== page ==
Tuesday, March 19, 2013

Choosing Not to Get Ordained in the UCC

A number of years ago, I was considering getting ordained in the United Church of Christ (UCC), a denomination known for its "liberal" views of the Bible and the Christian religion.  I've had friends joke with me about the real meaning of "UCC": Unitarians Considering Christ.  El-O-el, eh?  

There are some conservative churches within the UCC who would like to have conservative, evangelical pastors, so I wondered if this might be the right path for me.  (I'm one of those knuckle-dragging conservatives who believes in the inerrancy of Scripture and the immutability of the character of God). 

That's not exactly a UCC paradigm.  Nevertheless, I took an internship at a small, country UCC church a couple of years ago, and served under the authority of a female pastor--something that went against the grain of my convictions of what Scripture teaches (pastors and elders being men).  I wondered if I was a hypocrite for doing this, but I figured also that the Lord has provided me with the opportunity to serve others, preach and teach the Bible and love on some people, so I did it.  (Plus, they paid me!).  I have to say that pastor Anne was one of the best people I've ever worked for: when I made mistakes, she was very kind and forgiving.  That's not my experience having worked in other Christian ministries (a homeless shelter and a Christian school).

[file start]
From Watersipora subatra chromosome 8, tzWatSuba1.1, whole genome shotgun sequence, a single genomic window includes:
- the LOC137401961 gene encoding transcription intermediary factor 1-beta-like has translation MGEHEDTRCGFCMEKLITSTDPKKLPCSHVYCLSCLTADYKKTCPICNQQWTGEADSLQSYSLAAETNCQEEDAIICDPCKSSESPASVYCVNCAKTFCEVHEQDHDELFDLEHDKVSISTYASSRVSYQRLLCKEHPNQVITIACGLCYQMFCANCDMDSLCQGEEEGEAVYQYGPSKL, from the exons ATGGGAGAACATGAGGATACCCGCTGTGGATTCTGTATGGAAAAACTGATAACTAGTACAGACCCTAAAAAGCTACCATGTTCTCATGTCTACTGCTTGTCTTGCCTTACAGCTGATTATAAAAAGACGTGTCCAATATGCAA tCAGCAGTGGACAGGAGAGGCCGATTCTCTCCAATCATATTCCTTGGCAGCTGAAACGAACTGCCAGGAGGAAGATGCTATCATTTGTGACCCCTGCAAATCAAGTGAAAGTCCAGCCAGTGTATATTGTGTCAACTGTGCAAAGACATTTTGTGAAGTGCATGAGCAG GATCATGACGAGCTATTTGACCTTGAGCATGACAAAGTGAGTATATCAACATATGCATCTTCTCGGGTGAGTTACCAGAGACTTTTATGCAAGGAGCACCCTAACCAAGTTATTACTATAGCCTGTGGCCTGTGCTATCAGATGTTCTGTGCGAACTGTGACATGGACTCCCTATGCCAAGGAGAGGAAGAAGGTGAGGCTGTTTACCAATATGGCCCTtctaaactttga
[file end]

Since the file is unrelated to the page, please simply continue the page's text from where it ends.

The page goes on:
Nevertheless, pastor Anne said to me after 10 months of service, "Chris: it has come to my attention that there exists between you and I--a great...theological divide."  I laughed inwardly and said in my head "No kidding!"  (I actually thought something else). 

The UCC is known for ordaining its first homosexual pastor in 1972.  In 1985 it took further steps toward sanctioning homosexual relationships, and in 2005 it decided to marry homosexuals.  Immediately, some 250 churches in the UCC left the denomination.  Anne was right: there does exist a great, theological divide between she and I.  We still got along quite well, even amidst some of my administerial mistakes (a mission trip to Ethiopia).

But, I decided not to get ordained in the UCC.  I figured I really didn't want to move to a new geographical locale with a family of five, and my wife having started a new job, with friends and family where we are (Hickory NC), a good local church, and well, now, we've just bought a home.

The other problems were the theology: I discovered that mainline Protestant theologians like Paul Tillich, highly influential in in the UCC, have a definition of sin that is out of accord with Scripture.  Tillich's definition of sin is basically the Army's slogan in reverse: sin is the failure to be all you can be.  The UCC, I've discovered,  has a foundational paradigm concerning the nature of God that is more pantheistic, than theistic.  Their slogan "God is Still Speaking" is rooted in the nature of god as an evolving Process.  Therefore, what God said 2,000 years ago is not necessarily what He (or She--also a popular notion in the UCC) says today.  I got an interesting phone call from a very kind Reverend in the UCC today asking me about whether I was still "in discernment' concerning getting ordained in the UCC.

I found out some interesting things!

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